Romania–Serbia relations


Romanian–Serbian relations are foreign relations between Romania and Serbia. Both countries established diplomatic relations on April 19, 1841.

Romanian-Serbian relations

Romania

Serbia

Country comparison


Romania Serbia
Coat of arms
Population 19,317,984 7,120,666
Area 238,397 km2 (92,046 sq mi) 88,361 km2 (34,116 sq mi)
Population density 84.4/km2 (218.6/sq mi) 144.46/km2 (330/sq mi)
Capital Bucharest Belgrade
Largest city Bucharest – 1,883,425 (2,315,173 Metro) Belgrade – 1,640,000 (2,000,000 Metro)
Government Unitary semi-presidential constitutional republic Unitary parliamentary constitutional republic
Current Leader President Klaus Iohannis
Prime Minister Florin Cîțu
President Aleksandar Vučić
Prime Minister Ana Brnabić
Official languages Romanian Serbian (official provincial languages: Slovak, Hungarian, Romanian, Rusyn, Croatian)
Main religions 86.45% Romanian Orthodoxy,
7.15% Protestantism,
5.41% Catholicism,
0.78% other,
0.21% Irreligion/Atheism
84.1% Eastern Orthodoxy, 6.24% Roman Catholicism, 3.62% Islam,
2% Protestantism, 5.4% other
Ethnic groups 88.92% Romanians,
6.50% Hungarians,
3.29% Romani,
1.29% other
83% Serbs, 4% Hungarians, 2% Bosniaks,
1.5% Romani, 1% Yugoslavs, 1% Slovaks, 10% other
GDP (nominal) US$261.868 billion ($13,414 per capita) US$50.061 billion ($6,781 per capita)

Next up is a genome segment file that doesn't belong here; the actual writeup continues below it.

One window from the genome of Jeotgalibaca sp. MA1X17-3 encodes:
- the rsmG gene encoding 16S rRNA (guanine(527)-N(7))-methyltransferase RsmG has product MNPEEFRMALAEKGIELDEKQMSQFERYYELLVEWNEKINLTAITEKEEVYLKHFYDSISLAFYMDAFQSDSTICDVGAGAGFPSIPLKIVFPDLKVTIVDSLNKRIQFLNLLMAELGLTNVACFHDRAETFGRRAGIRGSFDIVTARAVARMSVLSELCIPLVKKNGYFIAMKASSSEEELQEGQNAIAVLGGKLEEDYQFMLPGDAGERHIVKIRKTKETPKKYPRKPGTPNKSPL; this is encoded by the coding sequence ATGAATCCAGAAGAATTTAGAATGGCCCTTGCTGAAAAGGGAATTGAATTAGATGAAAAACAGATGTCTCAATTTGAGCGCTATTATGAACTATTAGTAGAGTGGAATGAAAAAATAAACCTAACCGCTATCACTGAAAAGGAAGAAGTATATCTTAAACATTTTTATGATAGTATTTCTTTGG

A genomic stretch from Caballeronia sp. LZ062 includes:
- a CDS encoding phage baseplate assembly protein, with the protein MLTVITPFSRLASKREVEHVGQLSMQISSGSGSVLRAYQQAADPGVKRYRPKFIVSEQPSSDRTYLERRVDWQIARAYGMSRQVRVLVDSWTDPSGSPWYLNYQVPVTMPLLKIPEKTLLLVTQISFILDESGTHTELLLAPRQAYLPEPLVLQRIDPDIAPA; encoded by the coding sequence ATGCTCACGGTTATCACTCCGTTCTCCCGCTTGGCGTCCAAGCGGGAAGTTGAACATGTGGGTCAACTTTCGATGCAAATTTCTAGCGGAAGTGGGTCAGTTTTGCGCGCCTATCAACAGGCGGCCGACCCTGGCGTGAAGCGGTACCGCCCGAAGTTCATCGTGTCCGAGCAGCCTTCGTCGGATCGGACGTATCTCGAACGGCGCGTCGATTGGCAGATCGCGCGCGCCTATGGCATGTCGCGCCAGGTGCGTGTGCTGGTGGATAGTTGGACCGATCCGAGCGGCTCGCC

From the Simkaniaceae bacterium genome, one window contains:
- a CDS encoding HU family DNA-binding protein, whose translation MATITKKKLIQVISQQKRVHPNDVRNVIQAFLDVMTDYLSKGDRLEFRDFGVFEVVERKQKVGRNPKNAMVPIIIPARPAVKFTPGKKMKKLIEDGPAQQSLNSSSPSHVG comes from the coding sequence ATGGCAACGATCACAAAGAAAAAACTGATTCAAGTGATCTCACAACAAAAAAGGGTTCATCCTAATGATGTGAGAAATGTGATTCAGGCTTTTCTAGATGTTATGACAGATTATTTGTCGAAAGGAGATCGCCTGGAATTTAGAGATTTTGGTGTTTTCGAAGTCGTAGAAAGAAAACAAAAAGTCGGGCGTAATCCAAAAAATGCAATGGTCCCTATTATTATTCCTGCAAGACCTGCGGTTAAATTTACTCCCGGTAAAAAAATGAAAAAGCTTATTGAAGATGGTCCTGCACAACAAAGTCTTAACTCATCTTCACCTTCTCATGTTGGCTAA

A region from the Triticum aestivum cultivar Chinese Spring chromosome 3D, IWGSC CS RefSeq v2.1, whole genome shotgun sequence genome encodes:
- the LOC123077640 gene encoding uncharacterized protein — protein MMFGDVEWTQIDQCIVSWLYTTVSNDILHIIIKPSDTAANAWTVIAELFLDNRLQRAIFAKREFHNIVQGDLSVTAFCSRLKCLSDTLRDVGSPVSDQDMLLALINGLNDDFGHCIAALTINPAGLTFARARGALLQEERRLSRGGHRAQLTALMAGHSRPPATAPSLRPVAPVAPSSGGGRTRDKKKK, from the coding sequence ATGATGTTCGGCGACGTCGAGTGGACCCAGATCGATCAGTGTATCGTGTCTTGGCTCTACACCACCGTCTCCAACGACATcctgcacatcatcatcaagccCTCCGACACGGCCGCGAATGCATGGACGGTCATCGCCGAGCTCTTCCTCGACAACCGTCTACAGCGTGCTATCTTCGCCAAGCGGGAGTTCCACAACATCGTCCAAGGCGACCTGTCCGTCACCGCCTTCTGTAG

History


Left: Natalie, Queen consort of Serbia
Right: Maria, Queen consort of Yugoslavia

Although Serbia unofficially opened a kind of diplomatic agency in Bucharest in March 1836,[1] officially, the first Serbian diplomatic agency in Bucharest was established in February 1863, with Kosta Magazinović, as its first diplomatic agent. Reciprocally the first Romanian diplomatic agency in Belgrade was established on 12/24 March 1863 and the first diplomatic agent was Teodor Calimachi.[2]

In 1879, as a consequence of the independent state status, the diplomatic agencies from Belgrade and Bucharest became legations and the diplomatic agents, resident ministers. Thus on 14/26 April 1879 the Romanian diplomatic agency in Belgrade became legation, having Lascăr Catargiu as its first resident minister.[3] In the summer of 1879 Milan A. Petronijević became Serbia's first resident minister in Romania.[4] Later, after Romania and Serbia became kingdoms, in 1881 and 1882, their diplomatic representatives became "extraordinary envoy and plenipotentiary ministers". It was only in 1939 when the legations from Belgrade and Bucharest became embassies.

However, a gradual cut-off of international relations between Romania and Serbia (in that time Yugoslavia) happened in May 1941, after Romania recognized the independence of the German-controlled Independent State of Croatia, due to Romania being an Axis power at the time.

Embassies


Embassy of Serbia in Bucharest

Romania has an embassy in Belgrade and a consulate-general in Vršac. Serbia has an embassy in Bucharest and a consulate-general in Timișoara.

Common memberships